The concept of competition and the objectives of competitors

Enn Listra


The conceptual paper is dealing with the different meanings of competition, systemizing the versions of competition arranging these in the same unifying framework, called in this paper the field of competition, and developed in this paper.

Competition and competitiveness are the terms frequently used both in business and public discussion about the economic units, their environment and about their ability to perform according to the strategic or policy goals derived from business, economic or social objectives. However, despite the fact that, as Krugman (1994, p. 30)[1] states, „… people who use the term „competitiveness“ do so without a second thought“, the meaning of the terms remain vague and to make things even more complicated, the exact meaning depends on the problem under hand.

Almost infinite variety of real world situations and array of possible problems have created a continuum of views inspiring Boone (2000)[2] to answer the question what is competition that „more than two hundred years after Adam Smith we still don’t know“ and Krugman (1996)[3] to claim that at least in the case of nations (international trade) the term competitiveness is meaningless on the one hand and still giving possibility to have detailed definition for general public in Mirriam-Webster [4] and a precise definition of competitive markets in economics (Mas-Colell, Whinston and Green, 1995, ch. 10) on the other hand.

Meanwhile, the articles in journals and presenters in the conferences put very different, sometimes partly at least seemingly contradicting to each other, meaning. Competitive situation and its outcome depends heavily on the actors in process of competition, on the constraints they have to face, and on the objectives they are following either by their own choice or by the external forces determining the choices of the actors. The analyst has to hypothesise different types of rationalities used by the actors in different configurations of the field of competition, depending on, among other things, whether one’s aim is to analyse the competition on the levels of firm, industry or market, cluster or location, country, or region.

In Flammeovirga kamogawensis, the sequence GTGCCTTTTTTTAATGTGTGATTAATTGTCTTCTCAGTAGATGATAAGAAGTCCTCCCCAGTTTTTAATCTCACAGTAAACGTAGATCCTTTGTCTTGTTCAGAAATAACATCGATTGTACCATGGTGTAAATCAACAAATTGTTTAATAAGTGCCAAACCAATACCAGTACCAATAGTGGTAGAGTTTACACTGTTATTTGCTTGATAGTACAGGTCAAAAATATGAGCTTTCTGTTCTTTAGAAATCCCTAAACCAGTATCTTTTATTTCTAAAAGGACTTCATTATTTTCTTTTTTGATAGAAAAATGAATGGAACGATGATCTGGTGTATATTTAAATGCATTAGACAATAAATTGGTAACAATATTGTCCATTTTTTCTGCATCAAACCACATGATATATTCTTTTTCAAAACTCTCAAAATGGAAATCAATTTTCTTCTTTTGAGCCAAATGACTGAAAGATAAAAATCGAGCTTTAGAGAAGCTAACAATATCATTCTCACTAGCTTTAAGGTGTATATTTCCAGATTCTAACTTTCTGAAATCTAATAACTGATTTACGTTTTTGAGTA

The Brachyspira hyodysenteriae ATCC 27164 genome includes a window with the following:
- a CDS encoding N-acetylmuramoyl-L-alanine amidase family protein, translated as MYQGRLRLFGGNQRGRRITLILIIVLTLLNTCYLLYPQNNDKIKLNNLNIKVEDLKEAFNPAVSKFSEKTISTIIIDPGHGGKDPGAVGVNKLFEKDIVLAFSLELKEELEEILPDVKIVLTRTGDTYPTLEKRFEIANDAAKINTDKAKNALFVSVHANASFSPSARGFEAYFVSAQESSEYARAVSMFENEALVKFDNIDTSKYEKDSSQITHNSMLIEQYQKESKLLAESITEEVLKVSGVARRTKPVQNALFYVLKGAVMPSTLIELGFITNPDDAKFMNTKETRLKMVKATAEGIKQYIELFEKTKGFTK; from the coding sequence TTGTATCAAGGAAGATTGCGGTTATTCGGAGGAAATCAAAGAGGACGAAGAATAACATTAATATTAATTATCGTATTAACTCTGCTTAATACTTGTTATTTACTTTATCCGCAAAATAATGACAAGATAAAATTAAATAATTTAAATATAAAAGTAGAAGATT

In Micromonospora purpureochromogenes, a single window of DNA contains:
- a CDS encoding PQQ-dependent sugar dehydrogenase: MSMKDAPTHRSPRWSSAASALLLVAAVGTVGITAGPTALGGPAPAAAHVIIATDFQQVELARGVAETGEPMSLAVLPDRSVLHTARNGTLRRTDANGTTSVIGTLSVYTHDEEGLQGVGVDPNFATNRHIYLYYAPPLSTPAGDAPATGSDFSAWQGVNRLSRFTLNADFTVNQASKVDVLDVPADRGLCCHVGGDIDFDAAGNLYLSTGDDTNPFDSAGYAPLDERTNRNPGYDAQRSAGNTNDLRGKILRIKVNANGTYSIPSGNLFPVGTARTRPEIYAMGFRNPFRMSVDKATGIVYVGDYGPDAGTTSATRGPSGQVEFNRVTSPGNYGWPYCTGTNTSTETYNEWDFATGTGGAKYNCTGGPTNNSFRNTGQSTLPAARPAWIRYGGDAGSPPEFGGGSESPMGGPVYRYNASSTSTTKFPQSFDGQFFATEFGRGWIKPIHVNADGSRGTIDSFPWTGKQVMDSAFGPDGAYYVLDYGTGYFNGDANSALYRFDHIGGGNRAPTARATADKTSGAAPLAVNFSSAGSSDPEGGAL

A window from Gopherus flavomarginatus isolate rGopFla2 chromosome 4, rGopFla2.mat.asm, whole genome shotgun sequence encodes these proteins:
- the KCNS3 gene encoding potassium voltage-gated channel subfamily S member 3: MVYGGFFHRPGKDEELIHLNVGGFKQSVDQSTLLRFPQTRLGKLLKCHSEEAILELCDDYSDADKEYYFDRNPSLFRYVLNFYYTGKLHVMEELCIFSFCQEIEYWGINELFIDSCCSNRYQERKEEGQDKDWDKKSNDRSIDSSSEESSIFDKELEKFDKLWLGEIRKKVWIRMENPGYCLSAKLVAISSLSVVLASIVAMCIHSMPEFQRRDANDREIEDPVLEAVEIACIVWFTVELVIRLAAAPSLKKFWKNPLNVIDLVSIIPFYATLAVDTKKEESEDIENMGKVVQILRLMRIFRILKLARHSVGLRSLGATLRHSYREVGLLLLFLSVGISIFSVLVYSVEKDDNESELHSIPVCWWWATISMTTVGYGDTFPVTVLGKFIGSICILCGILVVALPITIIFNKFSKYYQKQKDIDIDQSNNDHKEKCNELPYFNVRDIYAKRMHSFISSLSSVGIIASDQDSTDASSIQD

The process of determining the objective, sometimes even the very existence of it, depends heavily on the features of the main actors. Mainly, the paper uses meta-analysis of earlier literature to achieve the aim. We agree with Porter[5] (2008, p. xi) that the “competition is pervasive” but show in the paper that more broader view should be taken in an attempt to build a unified concept of competition.

[1] Krugman, P. (1994). Competitiveness: a Dangerous Obsession. Foreign Affairs, Vol. 73, No. 2, pp.28 – 44.

[2] Boon, J. (2000). Competition. Working paper, No. 2000-104. Center for Economic Research, Tilburg University

[3] Krugman, P. (1996). Making sense of the competitveness debate. Oxford Review of the Economic Policy, Vol. 12, No. 3, pp. 17 – 25.

[4] Mirriam-Webster,

[5] Porter. M. (2008). On competition. Harvard Business School


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